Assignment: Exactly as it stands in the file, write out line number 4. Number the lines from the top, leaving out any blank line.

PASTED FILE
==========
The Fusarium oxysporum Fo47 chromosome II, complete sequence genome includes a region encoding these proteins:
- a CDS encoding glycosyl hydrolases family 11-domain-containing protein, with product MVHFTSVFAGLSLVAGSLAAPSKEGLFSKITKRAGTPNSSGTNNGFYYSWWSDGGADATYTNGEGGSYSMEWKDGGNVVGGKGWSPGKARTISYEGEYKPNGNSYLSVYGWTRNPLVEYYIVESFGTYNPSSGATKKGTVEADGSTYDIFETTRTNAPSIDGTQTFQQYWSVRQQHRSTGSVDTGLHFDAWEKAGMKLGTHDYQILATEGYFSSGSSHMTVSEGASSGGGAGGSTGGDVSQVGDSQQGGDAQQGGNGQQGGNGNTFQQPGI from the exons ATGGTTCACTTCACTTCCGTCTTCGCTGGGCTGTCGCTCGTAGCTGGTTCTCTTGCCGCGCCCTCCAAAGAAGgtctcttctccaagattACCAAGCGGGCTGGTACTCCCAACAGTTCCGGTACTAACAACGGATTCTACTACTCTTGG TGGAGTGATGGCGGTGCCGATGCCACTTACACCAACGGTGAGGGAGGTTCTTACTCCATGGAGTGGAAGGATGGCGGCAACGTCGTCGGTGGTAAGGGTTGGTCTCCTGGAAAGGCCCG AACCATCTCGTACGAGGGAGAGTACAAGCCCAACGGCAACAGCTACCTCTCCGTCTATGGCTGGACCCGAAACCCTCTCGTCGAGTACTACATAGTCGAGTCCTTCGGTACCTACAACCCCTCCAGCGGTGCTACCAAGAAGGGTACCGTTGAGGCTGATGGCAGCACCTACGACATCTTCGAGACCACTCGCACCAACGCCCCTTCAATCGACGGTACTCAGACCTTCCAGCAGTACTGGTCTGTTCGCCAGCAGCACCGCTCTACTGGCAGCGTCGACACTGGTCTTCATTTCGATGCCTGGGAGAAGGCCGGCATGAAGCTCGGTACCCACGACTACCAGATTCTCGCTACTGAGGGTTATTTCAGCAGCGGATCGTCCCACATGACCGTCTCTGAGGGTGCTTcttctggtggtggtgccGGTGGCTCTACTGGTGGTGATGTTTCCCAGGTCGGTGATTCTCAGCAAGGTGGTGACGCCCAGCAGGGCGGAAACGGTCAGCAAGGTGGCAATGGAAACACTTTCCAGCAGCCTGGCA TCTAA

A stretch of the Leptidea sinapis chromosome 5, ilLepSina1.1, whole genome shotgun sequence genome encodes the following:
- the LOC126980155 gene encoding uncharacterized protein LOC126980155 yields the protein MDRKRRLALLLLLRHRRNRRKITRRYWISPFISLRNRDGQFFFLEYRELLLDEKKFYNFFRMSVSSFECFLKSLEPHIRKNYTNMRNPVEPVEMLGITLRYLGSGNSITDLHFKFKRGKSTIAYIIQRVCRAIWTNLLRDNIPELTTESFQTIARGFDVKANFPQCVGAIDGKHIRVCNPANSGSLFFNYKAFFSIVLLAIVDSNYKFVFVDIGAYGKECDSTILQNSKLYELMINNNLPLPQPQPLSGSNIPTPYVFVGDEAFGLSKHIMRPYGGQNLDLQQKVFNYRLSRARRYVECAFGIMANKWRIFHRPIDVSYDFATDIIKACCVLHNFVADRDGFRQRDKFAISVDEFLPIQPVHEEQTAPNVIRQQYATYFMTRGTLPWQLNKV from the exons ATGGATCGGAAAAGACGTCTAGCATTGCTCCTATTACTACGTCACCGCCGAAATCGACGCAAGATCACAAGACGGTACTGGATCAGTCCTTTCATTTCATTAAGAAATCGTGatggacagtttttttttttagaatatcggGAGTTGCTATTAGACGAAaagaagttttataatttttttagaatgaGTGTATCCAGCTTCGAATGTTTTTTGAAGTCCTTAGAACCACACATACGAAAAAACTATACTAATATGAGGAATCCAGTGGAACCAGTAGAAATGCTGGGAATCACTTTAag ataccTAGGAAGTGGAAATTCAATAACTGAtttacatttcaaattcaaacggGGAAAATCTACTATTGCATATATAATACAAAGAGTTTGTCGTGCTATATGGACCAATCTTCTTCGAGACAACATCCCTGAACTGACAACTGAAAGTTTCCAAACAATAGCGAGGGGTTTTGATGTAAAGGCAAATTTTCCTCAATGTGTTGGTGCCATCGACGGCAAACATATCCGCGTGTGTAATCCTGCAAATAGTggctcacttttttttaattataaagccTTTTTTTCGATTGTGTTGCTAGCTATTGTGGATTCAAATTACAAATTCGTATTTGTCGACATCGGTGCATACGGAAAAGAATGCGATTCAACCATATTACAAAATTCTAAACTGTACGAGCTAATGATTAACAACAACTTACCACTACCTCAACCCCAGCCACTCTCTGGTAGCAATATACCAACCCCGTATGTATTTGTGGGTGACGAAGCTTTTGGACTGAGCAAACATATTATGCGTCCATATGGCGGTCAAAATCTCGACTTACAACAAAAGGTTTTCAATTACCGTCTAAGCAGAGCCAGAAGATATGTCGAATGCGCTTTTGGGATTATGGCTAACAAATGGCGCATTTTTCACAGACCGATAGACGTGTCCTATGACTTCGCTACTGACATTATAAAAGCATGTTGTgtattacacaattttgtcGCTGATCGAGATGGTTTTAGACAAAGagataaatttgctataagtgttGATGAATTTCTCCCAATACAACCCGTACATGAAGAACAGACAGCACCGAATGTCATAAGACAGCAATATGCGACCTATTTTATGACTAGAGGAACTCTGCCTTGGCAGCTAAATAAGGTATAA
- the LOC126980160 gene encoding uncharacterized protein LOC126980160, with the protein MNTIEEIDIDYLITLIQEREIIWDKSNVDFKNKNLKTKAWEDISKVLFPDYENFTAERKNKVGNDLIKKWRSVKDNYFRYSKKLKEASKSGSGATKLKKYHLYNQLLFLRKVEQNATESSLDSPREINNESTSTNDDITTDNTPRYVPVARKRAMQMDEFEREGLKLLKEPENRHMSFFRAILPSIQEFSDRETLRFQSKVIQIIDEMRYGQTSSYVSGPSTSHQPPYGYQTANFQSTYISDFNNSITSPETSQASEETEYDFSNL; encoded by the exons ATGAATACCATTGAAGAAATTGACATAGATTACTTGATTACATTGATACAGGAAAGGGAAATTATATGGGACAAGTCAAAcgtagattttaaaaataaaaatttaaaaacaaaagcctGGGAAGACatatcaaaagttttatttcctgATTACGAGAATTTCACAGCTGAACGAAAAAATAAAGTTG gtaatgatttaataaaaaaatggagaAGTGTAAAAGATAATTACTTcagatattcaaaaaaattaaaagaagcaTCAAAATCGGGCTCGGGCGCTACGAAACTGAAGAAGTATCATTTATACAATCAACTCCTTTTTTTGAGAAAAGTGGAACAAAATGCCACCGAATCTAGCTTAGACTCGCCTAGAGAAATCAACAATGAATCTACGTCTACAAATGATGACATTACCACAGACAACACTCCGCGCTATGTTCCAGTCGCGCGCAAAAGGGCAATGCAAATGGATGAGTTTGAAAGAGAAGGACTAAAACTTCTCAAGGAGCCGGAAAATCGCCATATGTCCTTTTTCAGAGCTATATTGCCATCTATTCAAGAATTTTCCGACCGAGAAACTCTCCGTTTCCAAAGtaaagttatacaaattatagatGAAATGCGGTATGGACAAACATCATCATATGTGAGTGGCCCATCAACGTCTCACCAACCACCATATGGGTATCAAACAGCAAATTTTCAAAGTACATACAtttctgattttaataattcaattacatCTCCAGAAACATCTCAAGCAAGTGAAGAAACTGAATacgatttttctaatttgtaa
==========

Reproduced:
- the LOC126980155 gene encoding uncharacterized protein LOC126980155 yields the protein MDRKRRLALLLLLRHRRNRRKITRRYWISPFISLRNRDGQFFFLEYRELLLDEKKFYNFFRMSVSSFECFLKSLEPHIRKNYTNMRNPVEPVEMLGITLRYLGSGNSITDLHFKFKRGKSTIAYIIQRVCRAIWTNLLRDNIPELTTESFQTIARGFDVKANFPQCVGAIDGKHIRVCNPANSGSLFFNYKAFFSIVLLAIVDSNYKFVFVDIGAYGKECDSTILQNSKLYELMINNNLPLPQPQPLSGSNIPTPYVFVGDEAFGLSKHIMRPYGGQNLDLQQKVFNYRLSRARRYVECAFGIMANKWRIFHRPIDVSYDFATDIIKACCVLHNFVADRDGFRQRDKFAISVDEFLPIQPVHEEQTAPNVIRQQYATYFMTRGTLPWQLNKV from the exons ATGGATCGGAAAAGACGTCTAGCATTGCTCCTATTACTACGTCACCGCCGAAATCGACGCAAGATCACAAGACGGTACTGGATCAGTCCTTTCATTTCATTAAGAAATCGTGatggacagtttttttttttagaatatcggGAGTTGCTATTAGACGAAaagaagttttataatttttttagaatgaGTGTATCCAGCTTCGAATGTTTTTTGAAGTCCTTAGAACCACACATACGAAAAAACTATACTAATATGAGGAATCCAGTGGAACCAGTAGAAATGCTGGGAATCACTTTAag ataccTAGGAAGTGGAAATTCAATAACTGAtttacatttcaaattcaaacggGGAAAATCTACTATTGCATATATAATACAAAGAGTTTGTCGTGCTATATGGACCAATCTTCTTCGAGACAACATCCCTGAACTGACAACTGAAAGTTTCCAAACAATAGCGAGGGGTTTTGATGTAAAGGCAAATTTTCCTCAATGTGTTGGTGCCATCGACGGCAAACATATCCGCGTGTGTAATCCTGCAAATAGTggctcacttttttttaattataaagccTTTTTTTCGATTGTGTTGCTAGCTATTGTGGATTCAAATTACAAATTCGTATTTGTCGACATCGGTGCATACGGAAAAGAATGCGATTCAACCATATTACAAAATTCTAAACTGTACGAGCTAATGATTAACAACAACTTACCACTACCTCAACCCCAGCCACTCTCTGGTAGCAATATACCAACCCCGTATGTATTTGTGGGTGACGAAGCTTTTGGACTGAGCAAACATATTATGCGTCCATATGGCGGTCAAAATCTCGACTTACAACAAAAGGTTTTCAATTACCGTCTAAGCAGAGCCAGAAGATATGTCGAATGCGCTTTTGGGATTATGGCTAACAAATGGCGCATTTTTCACAGACCGATAGACGTGTCCTATGACTTCGCTACTGACATTATAAAAGCATGTTGTgtattacacaattttgtcGCTGATCGAGATGGTTTTAGACAAAGagataaatttgctataagtgttGATGAATTTCTCCCAATACAACCCGTACATGAAGAACAGACAGCACCGAATGTCATAAGACAGCAATATGCGACCTATTTTATGACTAGAGGAACTCTGCCTTGGCAGCTAAATAAGGTATAA